Each recovered stone is carefully scanned into a computer programme, using photogrammetry (a process that uses multiple digital cameras, mounted at precisely-measured angles). The stones, each weighing up to 200 kg, are carefully lifted one by one onto a sturdy platform set up inside a shed at the Vrbanja site. These scans -- and then the stones themselves -- are sorted, measured and then matched, to the extent possible, with a computerised plan of the mosque.

That computerised model of the original Ferhadija mosque is based on an earlier (pre-digital-era) photogrammetric survey, prepared decades ago, following the devastating 1969 earthquake that leveled much of Banja Luka but left the ancient mosque still standing. It took human malice, high explosives and heavy machinery to finally level the Ferhadija in 1993.

The computer screen glows in the gloom of the shed, dislaying a virtual 3-D model of the Ferhadija, with a numbered place for every single stone and layers that show every course of stones, from its foundations to the top of the minaret. An outline image of the solid stone sitting on the platform appears on the screen; the operator presses a key, and the image rotates -- little numbers display its dimensions. Further data about the stone is entered: its chemical composition, condition, etc. The computer programme then matches the information with the place (or places) where that stone could fit into the virtual building. It's like watching a gigantic 3-D jigsaw puzzle being put back together, first on computer... and then in real time.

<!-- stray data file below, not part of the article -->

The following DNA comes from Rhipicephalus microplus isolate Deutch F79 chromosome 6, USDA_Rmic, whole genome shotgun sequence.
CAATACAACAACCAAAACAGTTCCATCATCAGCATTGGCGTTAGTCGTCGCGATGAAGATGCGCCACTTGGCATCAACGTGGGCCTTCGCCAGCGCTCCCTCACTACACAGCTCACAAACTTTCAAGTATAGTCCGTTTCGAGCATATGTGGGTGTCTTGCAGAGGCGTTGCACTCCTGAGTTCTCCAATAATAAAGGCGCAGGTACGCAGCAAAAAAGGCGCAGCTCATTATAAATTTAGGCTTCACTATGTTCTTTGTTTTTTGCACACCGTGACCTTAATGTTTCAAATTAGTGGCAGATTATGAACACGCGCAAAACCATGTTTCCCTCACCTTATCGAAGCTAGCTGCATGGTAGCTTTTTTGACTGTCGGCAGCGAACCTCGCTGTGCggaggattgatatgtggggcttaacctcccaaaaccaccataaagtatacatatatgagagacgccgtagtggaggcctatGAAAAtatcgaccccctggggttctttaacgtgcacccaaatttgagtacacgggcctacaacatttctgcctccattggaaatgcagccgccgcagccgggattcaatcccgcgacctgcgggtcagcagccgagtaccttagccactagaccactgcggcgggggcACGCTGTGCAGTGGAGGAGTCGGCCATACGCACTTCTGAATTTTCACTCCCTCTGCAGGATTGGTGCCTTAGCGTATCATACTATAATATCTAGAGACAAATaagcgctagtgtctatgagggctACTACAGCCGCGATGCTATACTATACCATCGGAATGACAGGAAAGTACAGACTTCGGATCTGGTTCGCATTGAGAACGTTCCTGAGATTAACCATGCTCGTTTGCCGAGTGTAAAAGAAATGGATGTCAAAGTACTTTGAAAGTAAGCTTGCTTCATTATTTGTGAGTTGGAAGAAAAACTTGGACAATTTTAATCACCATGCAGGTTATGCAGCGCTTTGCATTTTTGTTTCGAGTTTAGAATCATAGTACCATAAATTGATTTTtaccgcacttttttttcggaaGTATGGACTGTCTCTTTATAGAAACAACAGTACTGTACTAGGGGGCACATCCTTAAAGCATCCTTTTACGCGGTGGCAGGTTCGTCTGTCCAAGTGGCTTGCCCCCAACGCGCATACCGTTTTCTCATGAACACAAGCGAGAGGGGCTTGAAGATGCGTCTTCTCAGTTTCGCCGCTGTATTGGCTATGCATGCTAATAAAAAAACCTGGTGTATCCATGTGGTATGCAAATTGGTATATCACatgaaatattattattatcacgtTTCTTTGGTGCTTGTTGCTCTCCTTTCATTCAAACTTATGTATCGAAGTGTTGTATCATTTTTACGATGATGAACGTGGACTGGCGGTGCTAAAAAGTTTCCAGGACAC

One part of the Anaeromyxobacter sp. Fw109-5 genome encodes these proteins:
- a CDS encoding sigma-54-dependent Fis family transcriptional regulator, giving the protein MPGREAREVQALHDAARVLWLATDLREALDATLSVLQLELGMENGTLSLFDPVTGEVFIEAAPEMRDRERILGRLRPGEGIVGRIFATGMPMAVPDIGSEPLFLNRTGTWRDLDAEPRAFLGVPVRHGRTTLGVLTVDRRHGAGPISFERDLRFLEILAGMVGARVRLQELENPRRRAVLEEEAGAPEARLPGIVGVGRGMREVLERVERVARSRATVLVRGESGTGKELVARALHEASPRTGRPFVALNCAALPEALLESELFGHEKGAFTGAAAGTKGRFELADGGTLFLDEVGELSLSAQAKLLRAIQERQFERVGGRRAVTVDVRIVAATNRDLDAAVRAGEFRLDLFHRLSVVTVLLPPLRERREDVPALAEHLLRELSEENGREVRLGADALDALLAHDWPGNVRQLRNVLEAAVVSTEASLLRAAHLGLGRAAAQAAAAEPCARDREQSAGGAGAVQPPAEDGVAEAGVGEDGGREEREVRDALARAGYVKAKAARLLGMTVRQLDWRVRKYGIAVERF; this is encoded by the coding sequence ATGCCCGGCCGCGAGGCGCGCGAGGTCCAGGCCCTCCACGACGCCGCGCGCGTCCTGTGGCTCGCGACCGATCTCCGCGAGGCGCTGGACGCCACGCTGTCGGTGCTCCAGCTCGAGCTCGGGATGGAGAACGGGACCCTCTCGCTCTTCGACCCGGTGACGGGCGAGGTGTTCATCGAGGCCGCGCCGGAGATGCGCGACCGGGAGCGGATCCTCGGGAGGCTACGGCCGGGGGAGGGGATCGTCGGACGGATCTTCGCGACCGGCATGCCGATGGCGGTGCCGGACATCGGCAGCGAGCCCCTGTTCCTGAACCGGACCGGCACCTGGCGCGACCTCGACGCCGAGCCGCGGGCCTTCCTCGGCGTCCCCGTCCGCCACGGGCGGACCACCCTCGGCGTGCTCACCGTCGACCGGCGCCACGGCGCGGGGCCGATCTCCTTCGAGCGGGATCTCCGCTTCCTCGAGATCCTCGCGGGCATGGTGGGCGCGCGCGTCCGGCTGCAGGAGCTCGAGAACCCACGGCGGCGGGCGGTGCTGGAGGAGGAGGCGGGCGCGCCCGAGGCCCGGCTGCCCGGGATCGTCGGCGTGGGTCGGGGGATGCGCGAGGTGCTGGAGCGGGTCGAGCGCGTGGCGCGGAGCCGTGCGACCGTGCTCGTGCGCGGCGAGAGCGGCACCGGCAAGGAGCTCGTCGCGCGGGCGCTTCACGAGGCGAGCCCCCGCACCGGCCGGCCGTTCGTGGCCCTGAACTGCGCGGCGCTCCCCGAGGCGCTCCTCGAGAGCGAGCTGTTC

As with any jigsaw puzzle, one has to begin by finding the corners and the edge pieces; next, one looks for the stones that have any distinctive features, such as carvings. I was shown many identifiable stones, such as round pieces of marble columns, column capitals, stone window frames, carved lintels and angled stones from the corners of the building, or the base of the minaret; other pieces are identified more generically (by the kind of stone used and by the distinctive dimensions) as elements likely to have come from a particular wall of the building, without necessarily being matched to a unique location within that wall.